Fragments of Extinction recorded with DPA

Fragments of Extinction recorded with DPA

Published: ASIA

BORNEO: Researcher and eco-acoustic composer David Monacchi has been using DPA Microphones’ 4060 miniature mics to capture the sounds of the rainforest as part of his long-term environmental sound-art project entitled Fragments of Extinction. Professor Monacchi’s most recent trip was to Borneo, but he has also visited rainforests in remote areas of the Amazon and Africa.

Professor Monacchi is a professor of electroacoustic music at the Conservatorio G.Rossini in Pesaro, Italy, and is collaborating with various institutions on this project. This involves travelling to some of the world's most remote areas of intact rainforest to record complex soundscape portraits.

The project embraces collaborations with Greenpeace and several academic institutions and organisations around the world. ‘Its aim is to collect sound data and complex soundscape portraits of some of the oldest ecosystems on Earth, many of which are being damaged and are disappearing at an exceptionally fast rate,’ Professor Monacchi explained.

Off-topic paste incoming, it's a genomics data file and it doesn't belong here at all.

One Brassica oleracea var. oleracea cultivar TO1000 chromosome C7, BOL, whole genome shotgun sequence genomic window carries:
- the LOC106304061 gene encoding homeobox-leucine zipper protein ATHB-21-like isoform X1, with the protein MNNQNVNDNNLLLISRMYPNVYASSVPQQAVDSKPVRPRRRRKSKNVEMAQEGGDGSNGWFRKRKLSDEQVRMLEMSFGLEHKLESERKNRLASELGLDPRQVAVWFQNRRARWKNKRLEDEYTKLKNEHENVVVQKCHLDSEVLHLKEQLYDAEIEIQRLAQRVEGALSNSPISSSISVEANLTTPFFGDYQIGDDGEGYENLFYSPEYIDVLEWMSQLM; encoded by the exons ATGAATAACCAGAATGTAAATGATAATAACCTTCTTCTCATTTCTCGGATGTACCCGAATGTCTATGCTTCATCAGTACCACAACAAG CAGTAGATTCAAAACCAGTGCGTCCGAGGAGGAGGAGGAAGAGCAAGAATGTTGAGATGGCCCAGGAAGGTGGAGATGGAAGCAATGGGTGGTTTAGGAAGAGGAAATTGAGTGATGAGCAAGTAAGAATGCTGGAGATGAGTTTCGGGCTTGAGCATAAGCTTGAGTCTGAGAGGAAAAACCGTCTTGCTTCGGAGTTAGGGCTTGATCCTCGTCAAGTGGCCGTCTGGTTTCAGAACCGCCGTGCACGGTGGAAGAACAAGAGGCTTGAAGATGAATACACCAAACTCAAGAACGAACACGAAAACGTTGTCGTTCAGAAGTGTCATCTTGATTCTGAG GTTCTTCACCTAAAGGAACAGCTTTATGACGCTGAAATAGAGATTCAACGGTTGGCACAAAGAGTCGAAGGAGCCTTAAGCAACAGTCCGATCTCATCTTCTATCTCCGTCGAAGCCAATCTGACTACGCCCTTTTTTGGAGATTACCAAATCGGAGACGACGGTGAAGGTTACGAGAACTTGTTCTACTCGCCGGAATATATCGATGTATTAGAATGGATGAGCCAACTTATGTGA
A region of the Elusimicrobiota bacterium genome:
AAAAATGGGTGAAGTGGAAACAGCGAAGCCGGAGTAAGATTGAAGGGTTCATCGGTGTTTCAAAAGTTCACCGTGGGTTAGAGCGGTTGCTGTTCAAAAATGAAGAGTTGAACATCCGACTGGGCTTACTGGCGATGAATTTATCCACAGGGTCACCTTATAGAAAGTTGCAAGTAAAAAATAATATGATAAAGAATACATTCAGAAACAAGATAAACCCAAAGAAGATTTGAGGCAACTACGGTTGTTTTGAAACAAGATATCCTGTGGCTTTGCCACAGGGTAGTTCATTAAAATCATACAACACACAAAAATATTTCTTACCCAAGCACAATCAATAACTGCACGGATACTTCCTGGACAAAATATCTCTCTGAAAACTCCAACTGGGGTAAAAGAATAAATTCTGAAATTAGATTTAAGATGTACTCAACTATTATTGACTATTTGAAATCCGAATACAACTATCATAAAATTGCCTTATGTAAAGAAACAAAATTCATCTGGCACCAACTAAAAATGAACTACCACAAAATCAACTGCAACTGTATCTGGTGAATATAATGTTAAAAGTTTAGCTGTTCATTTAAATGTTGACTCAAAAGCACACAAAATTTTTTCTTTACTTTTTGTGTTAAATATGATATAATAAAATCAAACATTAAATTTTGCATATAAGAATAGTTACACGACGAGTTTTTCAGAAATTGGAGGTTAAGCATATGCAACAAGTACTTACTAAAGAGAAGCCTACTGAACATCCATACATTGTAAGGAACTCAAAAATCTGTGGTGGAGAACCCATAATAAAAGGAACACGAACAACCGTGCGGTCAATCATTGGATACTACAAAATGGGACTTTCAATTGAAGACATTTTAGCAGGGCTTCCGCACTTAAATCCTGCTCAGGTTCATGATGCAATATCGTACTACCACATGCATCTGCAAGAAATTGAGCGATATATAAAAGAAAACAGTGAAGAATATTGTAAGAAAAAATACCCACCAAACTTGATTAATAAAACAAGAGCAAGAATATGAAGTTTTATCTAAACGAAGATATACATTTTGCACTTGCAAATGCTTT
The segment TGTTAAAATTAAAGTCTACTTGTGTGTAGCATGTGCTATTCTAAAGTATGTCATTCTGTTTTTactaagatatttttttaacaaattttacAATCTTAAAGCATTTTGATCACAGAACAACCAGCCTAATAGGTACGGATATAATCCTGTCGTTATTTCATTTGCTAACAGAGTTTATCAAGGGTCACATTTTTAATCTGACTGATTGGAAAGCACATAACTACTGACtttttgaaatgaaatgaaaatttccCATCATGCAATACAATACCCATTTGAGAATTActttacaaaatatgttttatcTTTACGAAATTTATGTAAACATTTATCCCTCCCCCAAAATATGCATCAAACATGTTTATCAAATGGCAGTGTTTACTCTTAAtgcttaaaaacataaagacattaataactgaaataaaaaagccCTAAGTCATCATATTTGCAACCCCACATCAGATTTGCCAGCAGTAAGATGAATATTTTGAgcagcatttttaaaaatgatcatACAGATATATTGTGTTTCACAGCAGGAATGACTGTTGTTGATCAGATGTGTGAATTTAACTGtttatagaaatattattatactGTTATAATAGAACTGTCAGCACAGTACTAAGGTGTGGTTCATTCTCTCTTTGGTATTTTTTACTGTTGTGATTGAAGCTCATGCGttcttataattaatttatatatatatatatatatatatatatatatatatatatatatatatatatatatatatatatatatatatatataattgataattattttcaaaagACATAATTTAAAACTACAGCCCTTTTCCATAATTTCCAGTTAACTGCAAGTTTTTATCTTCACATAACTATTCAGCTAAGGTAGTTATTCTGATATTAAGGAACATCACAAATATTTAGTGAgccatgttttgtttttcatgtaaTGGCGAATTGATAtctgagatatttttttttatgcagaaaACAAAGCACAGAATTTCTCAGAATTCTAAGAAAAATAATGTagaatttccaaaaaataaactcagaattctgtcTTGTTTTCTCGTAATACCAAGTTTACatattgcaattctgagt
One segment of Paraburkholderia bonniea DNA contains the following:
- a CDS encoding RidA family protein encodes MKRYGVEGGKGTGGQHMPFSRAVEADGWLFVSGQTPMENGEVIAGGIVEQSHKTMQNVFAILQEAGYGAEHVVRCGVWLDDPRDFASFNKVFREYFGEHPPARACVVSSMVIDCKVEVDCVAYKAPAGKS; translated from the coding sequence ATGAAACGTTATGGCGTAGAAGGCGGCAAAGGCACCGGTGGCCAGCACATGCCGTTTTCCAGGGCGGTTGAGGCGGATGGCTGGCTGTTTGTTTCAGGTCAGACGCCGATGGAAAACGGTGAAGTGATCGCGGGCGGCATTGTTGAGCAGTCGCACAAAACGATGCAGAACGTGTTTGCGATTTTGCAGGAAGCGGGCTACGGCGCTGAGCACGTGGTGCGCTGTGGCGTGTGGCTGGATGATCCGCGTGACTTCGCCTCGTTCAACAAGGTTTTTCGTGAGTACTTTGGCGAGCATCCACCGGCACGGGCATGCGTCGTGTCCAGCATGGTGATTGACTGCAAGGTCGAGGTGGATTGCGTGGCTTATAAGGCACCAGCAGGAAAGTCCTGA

‘I use several microphone techniques in the field, most of which involve quite heavy and complex systems,’ he added. ‘DPA miniature microphones are extremely lightweight and this makes them highly suitable to field work where I may have to hike long distances in extreme terrain.

‘The 4060s are so small that, if appropriately arranged in a handmade stand, they can be used for self-worn binaural recordings,’ he furthered. ‘When used in this way they give optimum results because their dimensions are perfectly suited to being placed at the entrance of the ear canal.

‘The 4060 mics have very good tonal quality, linear behaviour and immunity to infrasound vibration-driven noises – all of which are very positive characteristics in the field,’ he enthused. ‘Considering their dimensions, the signal to noise ratio of these capsules is extremely high, making them suitable for low intensity biophonies and distant sound sources. In addition, their extended high frequency response to around 40kHz make them suitable for recording non-audible biophonies like some species of insects and bats.’

Working in rain forests brings its own particular set of issues, including high humidity that can oscillate between 70 and 99 per cent.

‘My 4060s perform very well in high humidity condition and are very stable in their performance, even when quick humidity and temperature changes occur,’ he asserted. ‘Also, compared to bigger and heavier condenser microphones, they are extremely resistant to unwanted impacts so they are very reliable in the uncertain conditions of remote field trips.’

Professor Monacchi’s 4060s omnidirectional miniature microphones were supplied by DPA’s Italian distributor M. Casale Bauer.

www.dpamicrophones.com

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